The Fifth Circuit Court of Appeals has overturned a trial court’s order distributing funds remaining from the settlement of medical monitoring claims to four charities under the cy pres doctrine. Klier v. Elf Atochem N. Am., Inc., No. 10-20305 (5th Cir., revised September 27, 2011). The issue arose in a case involving exposure to chemicals emitted by an agrochemical plant in Texas. Three subclasses were ultimately certified, and funds were distributed according to the terms of the settlement agreement.  

According to the court, approximately $830,000 remained from the money allocated to one of the subclasses whose members were permitted to forego a small cash payment and “instead enroll in a program through which they would receive regular checkups and physician visits over a five-year period.” The parties agreed that additional distribution to members of this subclass was not economically feasible, so, 18 years after the litigation was filed, the court ordered the funds to be distributed to three charities proposed by the defendant and to a local history and genealogy library proposed by the court. A member of a different subclass opposed the proposal, arguing that the funds should be distributed pro rata to his class. He also contended that the defendant’s proposed charities, a scholarship program and two museums, were not proper recipients.  

Overturning the district court’s order as an abuse of discretion, the appeals court began its analysis with the premise that “settlement funds are the property of the class, [and] a cy pres distribution to a third party of unclaimed settlement funds is permissible ‘only when it is not feasible to make further distributions to class members.’” Carefully examining the settlement agreement, the court noted that one of its provisions allowed the settlement administrator to “petition the District Court for reallocation of available funds among the [subclasses] on a showing of good cause if … he determines that considerations of equity and fairness require reallocation.”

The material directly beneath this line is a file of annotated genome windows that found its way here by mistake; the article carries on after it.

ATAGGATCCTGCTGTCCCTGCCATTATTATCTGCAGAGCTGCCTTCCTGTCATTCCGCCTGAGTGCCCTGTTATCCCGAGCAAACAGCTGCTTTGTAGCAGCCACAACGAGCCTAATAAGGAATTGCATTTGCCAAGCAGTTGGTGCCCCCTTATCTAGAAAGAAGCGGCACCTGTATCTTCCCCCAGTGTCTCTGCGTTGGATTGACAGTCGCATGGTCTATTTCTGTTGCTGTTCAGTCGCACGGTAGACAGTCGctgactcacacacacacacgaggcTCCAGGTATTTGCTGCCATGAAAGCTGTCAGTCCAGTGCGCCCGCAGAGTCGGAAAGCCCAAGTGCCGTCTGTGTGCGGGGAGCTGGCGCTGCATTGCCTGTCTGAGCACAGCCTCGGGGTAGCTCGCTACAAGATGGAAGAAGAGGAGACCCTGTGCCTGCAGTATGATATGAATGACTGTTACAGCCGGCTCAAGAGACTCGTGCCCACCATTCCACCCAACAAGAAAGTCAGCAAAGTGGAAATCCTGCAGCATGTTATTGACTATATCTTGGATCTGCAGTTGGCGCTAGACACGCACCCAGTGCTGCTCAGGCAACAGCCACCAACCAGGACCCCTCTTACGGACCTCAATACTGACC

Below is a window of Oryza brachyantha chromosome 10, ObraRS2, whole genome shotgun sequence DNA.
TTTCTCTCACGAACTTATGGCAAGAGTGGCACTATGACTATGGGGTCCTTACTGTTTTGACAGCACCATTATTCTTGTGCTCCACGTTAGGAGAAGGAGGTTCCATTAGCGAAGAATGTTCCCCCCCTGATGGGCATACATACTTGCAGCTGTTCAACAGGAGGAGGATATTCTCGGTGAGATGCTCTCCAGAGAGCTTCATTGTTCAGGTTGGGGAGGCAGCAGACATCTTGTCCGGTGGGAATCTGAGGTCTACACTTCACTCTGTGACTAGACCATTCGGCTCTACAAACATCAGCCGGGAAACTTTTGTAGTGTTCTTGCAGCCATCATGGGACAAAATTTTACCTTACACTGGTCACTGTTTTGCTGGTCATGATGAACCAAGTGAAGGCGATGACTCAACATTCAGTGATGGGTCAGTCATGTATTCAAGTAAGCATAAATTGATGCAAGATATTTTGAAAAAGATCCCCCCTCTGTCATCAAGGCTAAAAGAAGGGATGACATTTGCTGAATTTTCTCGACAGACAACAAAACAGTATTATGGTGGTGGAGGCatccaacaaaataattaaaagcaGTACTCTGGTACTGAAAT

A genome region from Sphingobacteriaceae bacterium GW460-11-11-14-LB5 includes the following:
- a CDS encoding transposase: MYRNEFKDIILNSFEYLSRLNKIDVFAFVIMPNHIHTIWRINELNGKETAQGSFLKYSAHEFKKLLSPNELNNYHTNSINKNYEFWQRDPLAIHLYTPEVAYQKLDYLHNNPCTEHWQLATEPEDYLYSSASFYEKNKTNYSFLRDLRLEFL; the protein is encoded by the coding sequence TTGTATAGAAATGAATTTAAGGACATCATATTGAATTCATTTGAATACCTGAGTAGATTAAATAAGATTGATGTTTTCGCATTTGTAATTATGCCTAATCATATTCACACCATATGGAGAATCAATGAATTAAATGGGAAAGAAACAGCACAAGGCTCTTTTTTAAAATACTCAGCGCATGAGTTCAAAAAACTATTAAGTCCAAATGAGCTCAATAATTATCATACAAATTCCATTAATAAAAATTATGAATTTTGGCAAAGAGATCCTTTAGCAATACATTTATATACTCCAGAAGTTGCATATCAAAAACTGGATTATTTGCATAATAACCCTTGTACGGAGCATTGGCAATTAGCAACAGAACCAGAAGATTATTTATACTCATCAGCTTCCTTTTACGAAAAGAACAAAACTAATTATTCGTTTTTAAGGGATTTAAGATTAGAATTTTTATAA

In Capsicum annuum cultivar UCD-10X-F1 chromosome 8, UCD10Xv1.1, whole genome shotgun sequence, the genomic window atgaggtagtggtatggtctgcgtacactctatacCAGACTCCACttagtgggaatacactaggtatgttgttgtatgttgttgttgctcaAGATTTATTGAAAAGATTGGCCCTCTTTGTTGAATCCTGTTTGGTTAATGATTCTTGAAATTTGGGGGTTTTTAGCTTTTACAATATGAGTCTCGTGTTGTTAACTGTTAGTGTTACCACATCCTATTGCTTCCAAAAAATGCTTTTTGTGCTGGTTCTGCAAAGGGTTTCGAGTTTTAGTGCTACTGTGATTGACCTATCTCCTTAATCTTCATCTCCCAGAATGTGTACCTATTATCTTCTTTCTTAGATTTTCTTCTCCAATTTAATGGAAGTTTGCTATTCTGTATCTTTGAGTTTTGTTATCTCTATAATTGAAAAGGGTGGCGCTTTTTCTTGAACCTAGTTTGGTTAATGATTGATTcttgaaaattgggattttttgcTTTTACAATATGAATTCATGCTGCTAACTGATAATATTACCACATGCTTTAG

The administrator did so about a year after medical monitoring began, but the district court refused the request, stating that it would decide later what to do with the remainder of the medical-monitoring fund. According to the appeals court, “The Protocol did more than merely empower the district court to allocate medical-monitoring funds unused by members of Subclass B to members of other subclasses—it required the court to do so as long as further distributions were feasible and equitable.” Agreeing with other courts that require a case-specific approach “to the role of the federal district judge in the distribution of monies left unclaimed after administration of a class settlement,” the court ruled that the failure of one subclass to draw down all available funds “did not constitute an abandonment or relinquishment by the class of its property interest in the settlement.”  

A concurring judge questioned the continuing viability of the cy pres doctrine, contending that the preferable alternative is “to return any excess funds to the defendant,” claiming that this “corrects the parties’ mutual mistake as to the amount required to satisfy class members’ claims.”